December 13, 2005
Excerpts: The Battle For The Soul of Capitalism - Part XXI
Extraordinary Compensation for Ordinary Performance
The record is clear that investors have a big stake in executive compensation. A study by Morgan Stanley’s former chief strategist Steve Galbraith found that “one way [for CEOs] to rake in the dough has been to preside over a company with an underfunded pension plan, large layoffs, and mediocre stock performance.” (While Mr. Galbraith does not argue causality, more extensive studies may well make such a case.) Analyzing the 500 companies in the S&P Index, he found that the six companies whose CEOs made more than $50 million in 2002 provided average annualized returns in 2002–3 of minus 40 percent, compared to minus 3 percent for the remaining companies in the Index.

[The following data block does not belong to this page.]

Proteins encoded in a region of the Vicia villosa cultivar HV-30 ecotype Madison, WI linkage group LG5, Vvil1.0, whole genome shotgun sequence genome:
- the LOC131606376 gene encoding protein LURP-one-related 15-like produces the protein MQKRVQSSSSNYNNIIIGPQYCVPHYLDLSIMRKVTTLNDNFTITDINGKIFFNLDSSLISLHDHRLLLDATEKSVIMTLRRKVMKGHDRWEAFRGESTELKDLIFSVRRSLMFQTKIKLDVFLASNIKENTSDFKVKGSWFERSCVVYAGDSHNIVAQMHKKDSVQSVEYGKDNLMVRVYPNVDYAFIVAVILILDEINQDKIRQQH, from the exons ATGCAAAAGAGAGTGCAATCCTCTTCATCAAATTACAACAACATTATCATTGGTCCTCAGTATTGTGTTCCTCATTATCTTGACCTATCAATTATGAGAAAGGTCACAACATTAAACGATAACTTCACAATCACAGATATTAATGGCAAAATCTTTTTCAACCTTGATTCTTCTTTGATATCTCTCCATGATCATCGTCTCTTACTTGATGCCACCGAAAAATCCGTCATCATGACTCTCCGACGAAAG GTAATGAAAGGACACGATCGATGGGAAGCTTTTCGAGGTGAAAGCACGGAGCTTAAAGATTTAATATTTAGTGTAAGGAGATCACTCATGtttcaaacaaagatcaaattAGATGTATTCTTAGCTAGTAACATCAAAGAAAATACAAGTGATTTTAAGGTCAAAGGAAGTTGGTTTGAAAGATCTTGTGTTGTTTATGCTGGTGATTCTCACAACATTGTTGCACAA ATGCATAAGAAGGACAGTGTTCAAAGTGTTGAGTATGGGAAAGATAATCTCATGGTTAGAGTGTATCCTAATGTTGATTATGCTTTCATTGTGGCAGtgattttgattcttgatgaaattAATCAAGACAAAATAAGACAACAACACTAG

Galbraith argues that “the root appeal of capitalism revolves around extraordinary reward potential for extraordinary performance, [but] what is less understandable are extraordinary compensation packages handed out for ordinary performance.” Thus, despite wildly errant growth projections, these seemingly failed executives (or terrible forecasters) were rewarded with increases that took their average annual compensation to new heights—an amazing failure of prudent governance by corporate directors. Paraphrasing Churchill, never has so much been paid by so many to so few for so little.
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